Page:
How cc65 works

cc65 is command line program. You will write your code in a text editor, and save it. Then you would open a command prompt (terminal) and compile the program by tying in a series of instructions. There are 3 apps we are interested in — cc65 (the compiler), ca65 (the assembler), and ld65 (the linker). I wrote a batch file (compile.bat) to automate the process. (I later added a makefile, which does the same thing… for Linux users).

You should have downloaded cc65 from here

First, you will write your source code in C (with a text editor). cc65 will compile it into 6502 assembly code. Then ca65 will assemble it into an object file. Then ld65 will link your object files (using a configuration file .cfg) into a completed .nes file. All these steps will be written in the batch file, so in the end, you will be double clicking on a .bat file to do all these steps for you. Here is an example.

@echo off
set name="hello"
set path=%path%;..\bin\
set CC65_HOME=..\

cc65 -Oirs %name%.c --add-source
ca65 crt0.s
ca65 %name%.s -g
ld65 -C nrom_32k_vert.cfg -o %name%.nes crt0.o %name%.o nes.lib -Ln labels.txt

del *.o
move /Y labels.txt BUILD\ 
move /Y %name%.s BUILD\ 
move /Y %name%.nes BUILD\

Quick explanation…you would edit the name=”” to match your .c filename. Anywhere there is a %name% it will replace it with the actual filename. Then, it runs the cc65 (compiler) and ca65 (assembler) and ld65 (linker) programs. Then, it deletes object files and moves the output into a BUILD folder. The last line tries to run the final .nes file.

I tried to make this as pain free as possible, so I “#include” all the C source files into one .c file and “.include” or “.incbin” all assembly source files in crt0.s. The only thing you need to change in the .bat file is the “name” of the main .c file (if it changes).

More about cc65…

The 6502 processor that runs the NES is an 8 bit system. It doesn’t have an easy way to access variables larger than 8 bit, so it is preferred to use ‘unsigned char’ for most variables. Addresses are 16 bit, but nearly everything else is processed 8 bit. And, the only math it knows is adding, subtraction, and bit shifting for some multiplication/division (x 2 is the same as << 1).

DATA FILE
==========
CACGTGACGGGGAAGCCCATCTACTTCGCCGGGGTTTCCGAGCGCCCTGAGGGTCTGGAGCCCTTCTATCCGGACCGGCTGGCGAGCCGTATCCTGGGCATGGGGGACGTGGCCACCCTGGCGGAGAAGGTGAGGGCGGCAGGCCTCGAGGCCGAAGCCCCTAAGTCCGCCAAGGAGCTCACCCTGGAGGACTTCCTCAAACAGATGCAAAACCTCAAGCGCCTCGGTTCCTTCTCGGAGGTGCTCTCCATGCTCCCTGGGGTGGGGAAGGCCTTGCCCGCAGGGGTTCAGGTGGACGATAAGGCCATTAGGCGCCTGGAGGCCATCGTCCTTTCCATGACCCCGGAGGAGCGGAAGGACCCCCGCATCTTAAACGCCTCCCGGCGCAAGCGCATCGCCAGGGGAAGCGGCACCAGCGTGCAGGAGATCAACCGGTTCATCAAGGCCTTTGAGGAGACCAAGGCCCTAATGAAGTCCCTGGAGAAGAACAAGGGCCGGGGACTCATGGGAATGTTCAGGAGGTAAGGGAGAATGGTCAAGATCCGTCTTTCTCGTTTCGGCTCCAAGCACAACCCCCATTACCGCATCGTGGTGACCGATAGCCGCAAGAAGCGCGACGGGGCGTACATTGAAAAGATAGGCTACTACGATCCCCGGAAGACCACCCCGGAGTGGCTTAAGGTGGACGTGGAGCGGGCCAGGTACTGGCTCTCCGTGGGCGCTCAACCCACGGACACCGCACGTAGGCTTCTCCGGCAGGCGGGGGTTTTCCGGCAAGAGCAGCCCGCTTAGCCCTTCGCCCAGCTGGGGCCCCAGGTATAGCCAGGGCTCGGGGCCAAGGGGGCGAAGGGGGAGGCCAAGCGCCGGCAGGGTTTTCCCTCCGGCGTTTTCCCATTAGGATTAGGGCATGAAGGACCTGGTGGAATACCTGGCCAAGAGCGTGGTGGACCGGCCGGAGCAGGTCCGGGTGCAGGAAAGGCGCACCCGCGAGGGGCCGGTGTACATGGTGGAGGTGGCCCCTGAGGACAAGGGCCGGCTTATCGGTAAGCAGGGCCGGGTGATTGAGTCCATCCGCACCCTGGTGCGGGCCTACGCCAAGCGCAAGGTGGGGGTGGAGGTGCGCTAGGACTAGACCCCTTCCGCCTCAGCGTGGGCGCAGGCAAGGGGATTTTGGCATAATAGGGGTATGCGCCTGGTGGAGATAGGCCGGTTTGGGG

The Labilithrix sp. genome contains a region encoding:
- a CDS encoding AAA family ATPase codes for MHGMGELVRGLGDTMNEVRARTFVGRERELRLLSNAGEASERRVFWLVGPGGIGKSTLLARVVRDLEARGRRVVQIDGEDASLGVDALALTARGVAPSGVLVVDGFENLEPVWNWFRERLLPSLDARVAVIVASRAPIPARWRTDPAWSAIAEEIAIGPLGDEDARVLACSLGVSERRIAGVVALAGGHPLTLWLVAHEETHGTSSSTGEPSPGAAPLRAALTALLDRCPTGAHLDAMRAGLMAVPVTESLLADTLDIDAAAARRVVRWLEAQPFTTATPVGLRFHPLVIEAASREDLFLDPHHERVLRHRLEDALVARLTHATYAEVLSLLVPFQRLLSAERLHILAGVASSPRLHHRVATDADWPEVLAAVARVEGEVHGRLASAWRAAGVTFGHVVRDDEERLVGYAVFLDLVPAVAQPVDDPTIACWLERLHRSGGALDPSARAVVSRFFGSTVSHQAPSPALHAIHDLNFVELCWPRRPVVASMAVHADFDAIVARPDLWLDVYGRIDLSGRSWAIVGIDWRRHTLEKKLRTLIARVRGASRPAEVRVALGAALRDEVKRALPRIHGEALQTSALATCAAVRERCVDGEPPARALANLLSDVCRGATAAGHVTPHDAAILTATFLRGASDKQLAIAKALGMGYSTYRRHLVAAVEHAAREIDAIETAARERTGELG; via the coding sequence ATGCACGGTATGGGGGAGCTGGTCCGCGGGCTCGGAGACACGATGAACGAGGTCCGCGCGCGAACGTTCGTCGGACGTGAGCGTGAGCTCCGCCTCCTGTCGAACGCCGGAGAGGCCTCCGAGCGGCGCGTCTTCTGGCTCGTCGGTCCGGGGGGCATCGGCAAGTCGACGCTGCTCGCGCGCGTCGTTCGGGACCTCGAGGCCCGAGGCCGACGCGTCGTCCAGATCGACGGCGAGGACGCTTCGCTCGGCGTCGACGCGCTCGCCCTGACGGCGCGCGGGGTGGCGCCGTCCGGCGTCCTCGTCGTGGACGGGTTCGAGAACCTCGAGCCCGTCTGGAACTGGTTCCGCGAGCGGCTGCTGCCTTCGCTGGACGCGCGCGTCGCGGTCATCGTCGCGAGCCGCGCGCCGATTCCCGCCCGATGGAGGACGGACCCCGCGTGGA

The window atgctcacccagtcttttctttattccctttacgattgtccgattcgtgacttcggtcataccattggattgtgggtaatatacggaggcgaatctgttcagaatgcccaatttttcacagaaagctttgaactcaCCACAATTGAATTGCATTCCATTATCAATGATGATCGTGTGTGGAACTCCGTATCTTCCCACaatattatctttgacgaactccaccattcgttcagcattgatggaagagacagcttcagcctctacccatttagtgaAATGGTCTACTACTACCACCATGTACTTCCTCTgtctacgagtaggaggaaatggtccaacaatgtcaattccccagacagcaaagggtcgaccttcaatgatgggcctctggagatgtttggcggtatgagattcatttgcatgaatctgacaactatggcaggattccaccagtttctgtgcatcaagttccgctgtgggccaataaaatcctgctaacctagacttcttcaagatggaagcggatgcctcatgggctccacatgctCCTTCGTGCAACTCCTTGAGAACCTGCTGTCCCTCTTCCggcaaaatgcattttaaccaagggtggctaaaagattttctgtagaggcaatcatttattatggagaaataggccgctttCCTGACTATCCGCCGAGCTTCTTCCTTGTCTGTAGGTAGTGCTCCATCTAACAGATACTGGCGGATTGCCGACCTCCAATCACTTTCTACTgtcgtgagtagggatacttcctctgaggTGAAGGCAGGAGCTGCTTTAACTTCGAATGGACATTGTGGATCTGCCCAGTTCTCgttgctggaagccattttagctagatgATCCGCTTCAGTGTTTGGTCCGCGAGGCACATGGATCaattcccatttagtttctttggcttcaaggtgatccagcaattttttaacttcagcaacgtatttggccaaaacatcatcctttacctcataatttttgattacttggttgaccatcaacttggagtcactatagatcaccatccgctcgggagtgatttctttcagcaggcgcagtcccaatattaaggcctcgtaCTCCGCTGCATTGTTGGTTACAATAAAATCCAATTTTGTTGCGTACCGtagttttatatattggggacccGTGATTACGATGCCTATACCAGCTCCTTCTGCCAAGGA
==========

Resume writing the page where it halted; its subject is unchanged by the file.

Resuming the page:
You may have to write your C code a bit differently, to get it to run smoothly.

1. Most variables should be defined as unsigned char (8 bit, assumed to have a value 0-255).
2. Everything is global (or static local)
3. I also try to avoid/reduce the number of values passed to a function*

*return values are ok, they are passed via registers

The main slowdown for C code is moving things back and forth from the C stack. Local variables and passed variables use the C stack, which can be up to 5x slower than a global variable. The alternative to a function argument is to store the values to temporary global variables, just before the function call. This is the kind of thing that could easily cause bugs, so be very careful.

4. use ++g instead of g++

cc65 doesn’t optimize very well. It uses “inc g” for ++g, but always uses “lda g, clc, adc #1, sta g” for the post-increment (4x longer). So if you want to do this…
z = g++;

you should instead do…
z = g;

5. don’t use anything that requires a heap. malloc() and free(), etc.

Here’s some more suggestions for cc65 coding…


Or… you can just write the code the way you are used to, and worry about optimization if things start to run too slowly.


I’m using a slightly different version of neslib that Shiru originally wrote. There are many different version floating around. Such as this fork…

and you could cut and paste some of the alternate functions (both .c and .s / .sinc code) into the version used on my code, if you want to use them.


I have been putting each project folder directly inside the main cc65 folder. The relative path in the batch file will go up one folder to look for the bin folder holding all the .exe files. If you have problems, you can change the path to the bin folder from relative to an absolute path in the compile.bat file… or perhaps you can put the cc65/bin folder in “environmental variables” so that your system always knows where the cc65 program is.


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